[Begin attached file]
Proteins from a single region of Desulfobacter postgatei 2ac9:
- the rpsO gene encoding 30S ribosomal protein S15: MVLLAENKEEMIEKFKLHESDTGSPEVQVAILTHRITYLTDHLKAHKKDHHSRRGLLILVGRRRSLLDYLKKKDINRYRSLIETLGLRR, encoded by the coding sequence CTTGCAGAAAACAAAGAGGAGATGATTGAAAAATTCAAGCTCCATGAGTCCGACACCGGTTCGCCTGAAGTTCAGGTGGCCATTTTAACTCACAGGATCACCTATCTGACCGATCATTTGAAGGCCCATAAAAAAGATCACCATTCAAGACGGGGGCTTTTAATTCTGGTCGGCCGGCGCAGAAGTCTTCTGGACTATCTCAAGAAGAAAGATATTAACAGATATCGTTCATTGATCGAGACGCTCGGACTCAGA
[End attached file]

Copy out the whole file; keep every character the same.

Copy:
Proteins from a single region of Desulfobacter postgatei 2ac9:
- the rpsO gene encoding 30S ribosomal protein S15: MVLLAENKEEMIEKFKLHESDTGSPEVQVAILTHRITYLTDHLKAHKKDHHSRRGLLILVGRRRSLLDYLKKKDINRYRSLIETLGLRR, encoded by the coding sequence CTTGCAGAAAACAAAGAGGAGATGATTGAAAAATTCAAGCTCCATGAGTCCGACACCGGTTCGCCTGAAGTTCAGGTGGCCATTTTAACTCACAGGATCACCTATCTGACCGATCATTTGAAGGCCCATAAAAAAGATCACCATTCAAGACGGGGGCTTTTAATTCTGGTCGGCCGGCGCAGAAGTCTTCTGGACTATCTCAAGAAGAAAGATATTAACAGATATCGTTCATTGATCGAGACGCTCGGACTCAGA